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Lusi’s Story

I have had the pleasure of knowing Lusi for many years now. She was one of our founding TalkLink clients and when she showed us her latest Touch Compass production we knew it was important for us to share her inspiring story. You can view Lusi’s video here https://www.youtube.com/watch?v=yHOOpHOUmAM .

Lusi has had a passion for performing on stage since her teens and she is still going strong.

This is Lusi’s story:

Means to Communicate

By Lusi Faiva

The ability to communicate effectively wasn’t easy back in the days when a card communication board filled with words, was the only way to speak with people.

I was placed in an institution on doctor’s orders at the age of two. I wasn’t diagnosed with Cerebral Palsy at birth. It was not until they realised I couldn’t sit up normally and even make soundLusi-DanceBox---Mr-&-Mrs-Jones---Touch-Compas4s from my mouth. It was impossible to express how I felt every day. Being isolated from other children made communicating so difficult, so I just listened to people talking to each other using words that I didn’t understand, although it did become a way to learn, as I was just very young.

The treatment of children with disabilities like the treatment of people labelled with “mental illness” were obviously noticeably different back then and I recall the nurses wore white uniforms with old fashioned caps. They were strict, hard, but some were sympathetic towards the children. The beds were lined up in rows; no happy pictures on the ward wall. It sounds like something out of a Charles Dickens novel.

Strangely there were no speech therapists; I assume the institution would have had that kind of a service back then, but I never saw one. Thanks to the Jones’, a special couple who took me under their wing and taught me to read and write; they opened many doors to communication for me. To me, it is a real bonus being able to write words down. They might be teachers but they went out of their way to take us to the beach where we enjoyed the fresh air, instead of being inside the bare walls of that place.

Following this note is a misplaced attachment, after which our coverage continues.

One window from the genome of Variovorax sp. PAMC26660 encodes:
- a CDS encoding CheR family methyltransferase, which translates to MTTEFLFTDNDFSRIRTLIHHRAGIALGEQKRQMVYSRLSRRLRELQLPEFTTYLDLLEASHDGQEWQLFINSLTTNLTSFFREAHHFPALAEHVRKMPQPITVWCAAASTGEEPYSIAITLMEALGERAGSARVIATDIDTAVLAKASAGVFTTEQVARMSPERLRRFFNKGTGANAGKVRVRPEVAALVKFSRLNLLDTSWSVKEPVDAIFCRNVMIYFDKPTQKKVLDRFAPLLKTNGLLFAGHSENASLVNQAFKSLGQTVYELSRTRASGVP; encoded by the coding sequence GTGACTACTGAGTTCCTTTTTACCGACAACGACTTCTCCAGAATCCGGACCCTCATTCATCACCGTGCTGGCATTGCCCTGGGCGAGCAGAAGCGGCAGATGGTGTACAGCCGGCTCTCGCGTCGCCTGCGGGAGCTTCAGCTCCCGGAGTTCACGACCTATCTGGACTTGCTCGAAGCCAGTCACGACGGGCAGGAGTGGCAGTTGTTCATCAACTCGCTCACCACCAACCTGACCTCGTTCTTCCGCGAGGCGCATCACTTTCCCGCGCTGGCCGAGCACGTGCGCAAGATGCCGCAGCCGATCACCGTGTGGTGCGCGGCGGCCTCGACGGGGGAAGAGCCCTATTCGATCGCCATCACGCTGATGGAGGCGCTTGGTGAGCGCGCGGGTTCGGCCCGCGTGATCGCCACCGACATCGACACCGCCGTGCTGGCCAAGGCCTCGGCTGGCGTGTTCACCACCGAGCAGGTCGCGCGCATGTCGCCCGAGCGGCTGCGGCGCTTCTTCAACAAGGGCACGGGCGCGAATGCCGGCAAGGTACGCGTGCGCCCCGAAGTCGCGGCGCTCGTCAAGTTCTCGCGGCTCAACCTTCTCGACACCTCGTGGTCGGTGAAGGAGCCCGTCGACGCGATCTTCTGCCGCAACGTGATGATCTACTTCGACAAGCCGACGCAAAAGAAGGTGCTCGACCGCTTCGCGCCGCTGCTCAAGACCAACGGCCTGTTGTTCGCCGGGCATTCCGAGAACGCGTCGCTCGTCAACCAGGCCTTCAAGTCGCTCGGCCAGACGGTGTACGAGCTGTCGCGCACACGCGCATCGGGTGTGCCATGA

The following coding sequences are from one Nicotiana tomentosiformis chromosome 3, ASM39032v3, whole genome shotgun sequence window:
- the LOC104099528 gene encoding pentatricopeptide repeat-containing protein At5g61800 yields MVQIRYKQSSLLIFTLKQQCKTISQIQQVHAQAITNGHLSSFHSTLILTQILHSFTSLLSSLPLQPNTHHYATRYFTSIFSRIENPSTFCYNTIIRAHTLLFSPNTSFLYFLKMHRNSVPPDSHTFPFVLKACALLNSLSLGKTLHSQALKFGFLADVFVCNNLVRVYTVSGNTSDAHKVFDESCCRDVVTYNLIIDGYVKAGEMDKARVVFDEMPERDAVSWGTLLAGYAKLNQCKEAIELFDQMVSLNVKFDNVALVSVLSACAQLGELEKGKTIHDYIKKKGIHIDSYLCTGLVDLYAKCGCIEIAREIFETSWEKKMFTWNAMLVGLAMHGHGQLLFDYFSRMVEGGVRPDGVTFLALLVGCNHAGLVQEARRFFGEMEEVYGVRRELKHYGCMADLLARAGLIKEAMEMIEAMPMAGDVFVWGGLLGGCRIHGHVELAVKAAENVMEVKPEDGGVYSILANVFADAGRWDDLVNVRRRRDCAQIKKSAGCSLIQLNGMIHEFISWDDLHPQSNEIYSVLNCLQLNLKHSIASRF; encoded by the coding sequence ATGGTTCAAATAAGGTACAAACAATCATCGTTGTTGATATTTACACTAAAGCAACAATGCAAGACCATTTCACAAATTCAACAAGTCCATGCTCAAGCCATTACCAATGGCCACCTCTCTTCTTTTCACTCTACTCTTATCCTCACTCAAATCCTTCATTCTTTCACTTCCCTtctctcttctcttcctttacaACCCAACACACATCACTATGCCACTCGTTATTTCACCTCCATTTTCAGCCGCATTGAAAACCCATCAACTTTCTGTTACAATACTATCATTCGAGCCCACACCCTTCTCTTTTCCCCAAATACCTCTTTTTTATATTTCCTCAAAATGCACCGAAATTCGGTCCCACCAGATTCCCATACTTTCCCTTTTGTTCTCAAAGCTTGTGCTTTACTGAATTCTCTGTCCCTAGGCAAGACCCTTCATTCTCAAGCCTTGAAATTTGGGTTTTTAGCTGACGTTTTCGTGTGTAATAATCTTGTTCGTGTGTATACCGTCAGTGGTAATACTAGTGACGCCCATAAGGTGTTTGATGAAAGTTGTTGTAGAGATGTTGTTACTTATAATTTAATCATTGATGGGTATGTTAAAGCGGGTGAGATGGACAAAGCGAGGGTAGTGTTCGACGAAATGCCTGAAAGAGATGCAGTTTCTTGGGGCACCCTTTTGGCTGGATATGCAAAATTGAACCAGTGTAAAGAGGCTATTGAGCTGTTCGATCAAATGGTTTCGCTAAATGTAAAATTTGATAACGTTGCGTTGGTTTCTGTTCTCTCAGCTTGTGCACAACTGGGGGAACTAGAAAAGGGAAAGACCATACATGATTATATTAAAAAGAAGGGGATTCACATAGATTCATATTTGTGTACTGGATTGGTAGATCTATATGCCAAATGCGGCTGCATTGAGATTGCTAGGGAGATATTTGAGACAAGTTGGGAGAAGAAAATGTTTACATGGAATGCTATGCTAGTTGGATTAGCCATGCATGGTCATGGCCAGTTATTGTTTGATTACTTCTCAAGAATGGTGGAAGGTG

I am grateful to the Jones’ they gave me a voice to speak in my unique way.

Since moving up to Auckland from Wellington years ago, I have had three communication devices over the time I was in primary school and college. The first device I had was called a Canon Communicator, a medium size device that was tied on my wrist with a small paper print out and no speecCanon Communicatorh output. The second was called a RealVoice in a case that was tricky to carry around and with speech that was sometimes hard to understand. The third was a Lightwriter which I had for the longest time: and now I have an iPad.

My access to communication equipment started at CCS when I became a client with CHAT, which was set up back in 1988 and later they became TalkLink in 1991.



TalkLink has been such a great help in my life, with what they have done over the years, and the people who work there are very professional in the service they provide.

The video I am in tells the story about Mr. & Mrs. Jones. It was filmed by Alyx Duncan and Touch Compass Dance Co who I have been performing with from 1997 to 2009. After a break from dance I made this video in April 2014.


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Ann Smaill

Ann Smaill

General Manager, Speech Language Therapist at The Talklink Trust
I am the General Manager of the TalkLink Trust, and also a speech-language therapist. I have been working with people who have complex communication needs for many years.
Ann Smaill

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Permanent link to this article: http://www.talklink.org.nz/index.php/2015/02/10/lusis-story/

1 comment

  1. Susan preston

    Thank you for sharing your story Lucy
    Best wishes your friend Susan Preston Christchurch

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